Here is a complete double sheet of the 3 Piastres value. It does not show the plate error described above but the error would be located at the top left stamp of the sheet. The top sheet margin is intact but simply did not fit entirely on the scanner.

 Complete sheets of the 1.20P and 30P values

This is the front of the booklet or carnet that contained the five souvenir-sheets. The five gummed souvenir-sheets were separated from each other by parchment paper. Due to the high humidity the sheets often got stuck on the parchment paper. Clean specimens with white gum and unstuck are surprisingly hard to find. The booklet was held together by two steel clamps. These steel clamps often became rusty as a result of high humidity. The carnet was produced by Helio Vaugirard-Paris. The name is embossed on the bottom right of the reverse of the cover.

Mint souvenir-sheets

Not many of these souvenir-sheets were cancelled as they were made for philatelists and they preferred not to subject them to postal treatment that may have damaged the sheets. As a result it is very difficult to locate them cancelled. Basically all of the cancelled sheets were cancelled by the Saigon Philatelie Department. To date the editor has yet to see a letter sent with one of the sheets.

A very small number of Enpreuve de Luxe imperforate sheetlets, also called “Minister Blocks” were produced on light carton paper as sunken die proofs and handed out or sent to very important people of other countries. These early sheetlets are very rare and seldom come to market. They are not comparable to Enpreuve de Luxe issued later primarily for the benefit of collectors. A complete set of them was sold at auction by Interasia Auctions in Hong Kong for more than U.S. $ 12,000 in 2017 which is almost $1,000 per sheetlet.

The 3P Enpreuve de Luxe sheet was collected together with the card and envelope in which it was sent to the President of Italy documenting that only very important people were able to obtain these prints.

Mixed franking of Indochinese stamps together with the 10c Landscape values paying an overall postage of 3.30P on an international letter sent in November of 1951 from Nha Trang to France. These mixed frankings were possible from June 6th, 1951 (when the first Vietnam stamps were issued) until April 1st, 1952, when all Indochinese stamps were declared invalid.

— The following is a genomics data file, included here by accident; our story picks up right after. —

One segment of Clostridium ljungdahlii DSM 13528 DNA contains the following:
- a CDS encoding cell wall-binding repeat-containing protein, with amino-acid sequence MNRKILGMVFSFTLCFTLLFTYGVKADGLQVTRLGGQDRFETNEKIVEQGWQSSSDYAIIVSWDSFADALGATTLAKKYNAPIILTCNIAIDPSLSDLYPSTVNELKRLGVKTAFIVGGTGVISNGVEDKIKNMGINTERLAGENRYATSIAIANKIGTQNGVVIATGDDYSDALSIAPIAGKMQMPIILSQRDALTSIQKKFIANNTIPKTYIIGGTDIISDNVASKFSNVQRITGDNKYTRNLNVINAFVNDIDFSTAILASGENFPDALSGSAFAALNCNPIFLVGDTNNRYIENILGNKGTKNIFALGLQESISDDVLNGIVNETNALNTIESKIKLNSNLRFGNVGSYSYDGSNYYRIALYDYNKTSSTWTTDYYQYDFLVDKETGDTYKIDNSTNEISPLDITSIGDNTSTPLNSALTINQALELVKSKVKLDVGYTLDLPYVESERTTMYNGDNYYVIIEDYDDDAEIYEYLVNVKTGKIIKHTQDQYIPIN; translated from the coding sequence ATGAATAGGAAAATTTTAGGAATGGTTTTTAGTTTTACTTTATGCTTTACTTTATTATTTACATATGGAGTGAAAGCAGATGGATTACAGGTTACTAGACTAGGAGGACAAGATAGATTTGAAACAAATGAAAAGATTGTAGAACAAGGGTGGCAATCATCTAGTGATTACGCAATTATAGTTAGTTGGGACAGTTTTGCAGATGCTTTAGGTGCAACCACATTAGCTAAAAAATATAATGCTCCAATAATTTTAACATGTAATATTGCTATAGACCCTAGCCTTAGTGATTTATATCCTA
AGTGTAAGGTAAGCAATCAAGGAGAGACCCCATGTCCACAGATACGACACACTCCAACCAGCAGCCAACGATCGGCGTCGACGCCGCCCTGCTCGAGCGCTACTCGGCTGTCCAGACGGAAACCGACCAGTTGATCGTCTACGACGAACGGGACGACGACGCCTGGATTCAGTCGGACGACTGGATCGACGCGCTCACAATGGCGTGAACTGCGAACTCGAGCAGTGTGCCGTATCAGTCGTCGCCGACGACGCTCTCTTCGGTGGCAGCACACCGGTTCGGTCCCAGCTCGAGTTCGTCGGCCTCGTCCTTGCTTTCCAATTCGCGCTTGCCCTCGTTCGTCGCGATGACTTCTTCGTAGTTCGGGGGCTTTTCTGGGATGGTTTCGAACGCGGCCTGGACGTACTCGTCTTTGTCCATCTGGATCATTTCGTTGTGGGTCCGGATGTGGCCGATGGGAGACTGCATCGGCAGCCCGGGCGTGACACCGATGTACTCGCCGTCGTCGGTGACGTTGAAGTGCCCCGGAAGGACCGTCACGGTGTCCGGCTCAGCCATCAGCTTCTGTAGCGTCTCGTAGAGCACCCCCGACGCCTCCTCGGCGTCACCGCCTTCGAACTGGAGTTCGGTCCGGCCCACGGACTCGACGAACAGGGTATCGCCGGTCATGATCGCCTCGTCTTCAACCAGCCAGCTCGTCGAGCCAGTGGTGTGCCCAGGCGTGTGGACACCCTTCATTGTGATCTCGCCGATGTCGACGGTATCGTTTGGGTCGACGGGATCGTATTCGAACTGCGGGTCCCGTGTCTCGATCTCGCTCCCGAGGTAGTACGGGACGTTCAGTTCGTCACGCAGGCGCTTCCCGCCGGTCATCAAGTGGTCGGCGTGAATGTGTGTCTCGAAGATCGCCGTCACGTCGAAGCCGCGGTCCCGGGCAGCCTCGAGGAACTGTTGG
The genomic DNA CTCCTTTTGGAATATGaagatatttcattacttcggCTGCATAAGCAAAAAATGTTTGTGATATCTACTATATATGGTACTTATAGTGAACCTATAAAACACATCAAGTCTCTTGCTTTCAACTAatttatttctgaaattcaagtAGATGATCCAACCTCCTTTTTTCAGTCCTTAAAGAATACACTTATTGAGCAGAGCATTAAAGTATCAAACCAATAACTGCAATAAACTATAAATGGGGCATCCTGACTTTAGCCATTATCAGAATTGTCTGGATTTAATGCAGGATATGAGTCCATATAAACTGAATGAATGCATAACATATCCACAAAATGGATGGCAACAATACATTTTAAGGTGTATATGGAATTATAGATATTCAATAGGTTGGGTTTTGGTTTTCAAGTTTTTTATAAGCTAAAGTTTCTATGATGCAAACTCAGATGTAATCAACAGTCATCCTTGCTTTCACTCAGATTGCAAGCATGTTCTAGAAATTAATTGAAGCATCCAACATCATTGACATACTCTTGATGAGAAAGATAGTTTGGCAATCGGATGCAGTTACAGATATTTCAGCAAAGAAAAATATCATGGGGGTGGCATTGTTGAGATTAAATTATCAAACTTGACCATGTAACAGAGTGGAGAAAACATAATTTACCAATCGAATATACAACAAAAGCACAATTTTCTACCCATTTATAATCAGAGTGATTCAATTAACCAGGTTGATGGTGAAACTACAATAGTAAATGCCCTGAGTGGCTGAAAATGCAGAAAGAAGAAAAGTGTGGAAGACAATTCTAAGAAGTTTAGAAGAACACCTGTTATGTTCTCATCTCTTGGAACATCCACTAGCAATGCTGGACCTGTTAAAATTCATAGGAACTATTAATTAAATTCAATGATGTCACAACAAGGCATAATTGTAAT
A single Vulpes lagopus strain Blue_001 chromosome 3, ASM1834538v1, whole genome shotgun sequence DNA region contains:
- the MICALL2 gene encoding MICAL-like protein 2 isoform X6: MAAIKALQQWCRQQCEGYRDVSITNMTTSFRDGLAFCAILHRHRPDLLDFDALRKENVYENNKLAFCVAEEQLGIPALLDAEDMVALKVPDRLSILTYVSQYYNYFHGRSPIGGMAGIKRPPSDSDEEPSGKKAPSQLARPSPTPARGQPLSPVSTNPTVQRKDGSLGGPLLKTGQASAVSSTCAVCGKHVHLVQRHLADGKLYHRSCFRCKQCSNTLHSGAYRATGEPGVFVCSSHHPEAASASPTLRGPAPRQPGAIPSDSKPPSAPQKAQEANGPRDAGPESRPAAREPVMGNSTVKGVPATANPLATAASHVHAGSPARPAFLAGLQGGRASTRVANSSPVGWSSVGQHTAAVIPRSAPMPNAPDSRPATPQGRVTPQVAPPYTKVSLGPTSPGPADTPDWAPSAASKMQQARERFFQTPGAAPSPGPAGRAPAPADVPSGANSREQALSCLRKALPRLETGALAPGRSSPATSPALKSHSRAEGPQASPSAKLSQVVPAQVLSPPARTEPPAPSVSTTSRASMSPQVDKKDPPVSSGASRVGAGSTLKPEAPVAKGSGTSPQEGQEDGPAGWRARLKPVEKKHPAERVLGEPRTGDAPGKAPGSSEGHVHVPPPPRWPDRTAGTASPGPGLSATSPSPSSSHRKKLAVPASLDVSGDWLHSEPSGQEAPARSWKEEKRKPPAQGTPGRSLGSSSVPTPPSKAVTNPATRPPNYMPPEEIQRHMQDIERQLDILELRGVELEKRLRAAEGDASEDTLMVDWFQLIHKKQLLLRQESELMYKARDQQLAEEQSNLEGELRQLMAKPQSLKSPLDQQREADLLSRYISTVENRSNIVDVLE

Local letter featuring a multiple franking of the 10c value paying an overall postage of 50c on a local letter sent from Hai Phong in February of 1953 to Saigon. Saigon machine arrival cancel on the reverse. The standard domestic letter rate at the time amounted to 1.50P so the 50c tariff probably represents either printed matter or some other form of mass mailing.

 Letter front featuring a multiple franking of the 10c value (5) sent within Saigon in August of 1952 featuring the same 50c tariff as shown above.

Mixed ranking of two of the 10C Landscape values together with the 6.50P Air mail stamp paying an overall postage of 6.70P on a letter sent from Saigon to France. The bottom 10c stamp shows a plate error or printing flaw under “c” of “10c”. Error stamps on postally used cover are very rare.

Detail of the affected area

Mixed franking of the 10c value (5) plus one of the 1P stamps paying an overall postage of 1.50D on a local letter sent from Dalat to Saigon in September of 1952.

Mixed franking of one 10c, two 20c together with the 4P Ngô Đình Diệm value paying an overall postage of 4.50P on a printed matter mailing by the Societe Maritime D’ Extreme Orient from Saigon to France in January of 1957. Most printed matter mailings were thrown away so are now hard to find.

Mixed franking of two 60c Indochinese stamps together with the 30c Landscape value paying an overall postage of 1.50D on a domestic letter sent to Saigon. These mixed frankings were possible from June 6th, 1951 (when the first Vietnam stamps were issued) until April 1st, 1952, when all Indochinese stamps were declared invalid. The letter was assessed as deficient in postage and, unusually,  a black “T” in a triangle was struck on all stamps and the envelope. There is no indication if the postage due was collected.

Mixed franking of one 10c, four 20c, one 30c, one 50c and one 2P Landscape values together with stamps from the Festival of seeking Souls and Nam Phu’o’ng sets paying an overall postage of 5P on an air mail letter sent from Saigon to France in June of 1953.

Printed Matter featuring the 10c and 30c Landscapes stamps paying an overall postage of 40c by a medical company in Saigon to France. Most printed matter mailings were thrown away so are now hard to find.

Rare multiple franking of the 30c value (5) paying an overall postage of 1.50P on a letter mailed within Saigon in January of 1952.

Rare multiple franking of the 50c value paying an overall postage of 1.50P on a local letter mailed within Saigon in March of 1952.

Rare single franking of the 1P value on a postcard sent by surface mail in November of 1952 from Saigon to France. Most letters were sent by airmail, so surface mail items are difficult to find. The card features a photograph of the Botanical Garden.

Mixed franking of the 1P value (3) together with two 1.50P Geneva Agreement stamps paying an overall postage of 6P on an air mail letter sent in August of 1958 from Saigon to Australia.